This post was originally published here.  Reposted with permission
Marisa Guerin, PhD.

Original event/calendar post.  The downloadable MLK + 50 Freedom Seder created by the Shalom Center, which was a great resource in creating the Earth Hour seder.

Photos from the Seder were taken in low-light.  We are grateful to have them!  Thanks to Neysa Nevins for the visuals.

This reflection is inspired by the beautiful interfaith Seder that I participated in recently, jointly prepared and led by two women religious leaders, a rabbi and a minister (and that in itself was a gracious experience for this Catholic woman). The evening ceremony was focused on the theme of climate justice, and it was scheduled to coincide with “Earth Hour”, when electric lights around the world are turned off for one hour to shine a light on the need for climate action. The Seder was sponsored by Pennsylvania Interfaith Power & Light. In the beauty of candlelight, we commemorated the ancient traditions and living faiths of Judaism and Christianity.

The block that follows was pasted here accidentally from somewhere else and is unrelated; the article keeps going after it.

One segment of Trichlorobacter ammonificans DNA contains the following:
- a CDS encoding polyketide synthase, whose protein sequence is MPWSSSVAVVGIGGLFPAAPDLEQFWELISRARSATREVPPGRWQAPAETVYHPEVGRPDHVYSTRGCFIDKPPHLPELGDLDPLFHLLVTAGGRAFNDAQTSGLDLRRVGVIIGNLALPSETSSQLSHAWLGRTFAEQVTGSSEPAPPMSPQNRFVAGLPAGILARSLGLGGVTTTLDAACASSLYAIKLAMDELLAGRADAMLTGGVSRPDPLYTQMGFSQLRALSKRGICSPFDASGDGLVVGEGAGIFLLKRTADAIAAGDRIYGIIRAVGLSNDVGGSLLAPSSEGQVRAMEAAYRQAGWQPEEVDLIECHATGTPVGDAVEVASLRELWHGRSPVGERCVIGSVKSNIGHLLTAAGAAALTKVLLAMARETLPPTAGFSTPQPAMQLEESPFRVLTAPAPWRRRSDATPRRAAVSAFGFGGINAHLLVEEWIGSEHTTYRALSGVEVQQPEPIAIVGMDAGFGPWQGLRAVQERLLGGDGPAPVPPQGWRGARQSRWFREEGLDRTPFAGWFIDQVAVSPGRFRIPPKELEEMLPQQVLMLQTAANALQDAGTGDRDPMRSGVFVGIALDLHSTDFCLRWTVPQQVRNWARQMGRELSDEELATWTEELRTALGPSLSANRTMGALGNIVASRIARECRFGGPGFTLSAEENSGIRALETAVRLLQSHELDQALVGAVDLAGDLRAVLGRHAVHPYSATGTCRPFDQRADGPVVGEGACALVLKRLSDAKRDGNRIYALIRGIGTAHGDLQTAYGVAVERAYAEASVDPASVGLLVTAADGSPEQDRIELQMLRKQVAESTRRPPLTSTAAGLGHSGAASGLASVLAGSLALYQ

During the service, Rabbi Malkah Binah Klein spoke of the symbolism of the matzo bread on each person’s plate. It is unleavened – that is, not puffed up, but plain, made with few ingredients and quickly-baked. Like our essential selves stripped of ego-puffiness, it is a bread that reminds us of what is basic and true. It is a bread of poverty, and also the bread that symbolizes freedom. It reminds us that even when what we have is humble and simple, we have enough. I could meditate on this for weeks.

Like matzo, the communion bread Continue reading Matzo Meditation — a liturgical interfaith seder at Earth Hour

Religious Leaders Condemn Trump’s Withdrawal from the Paris Agreement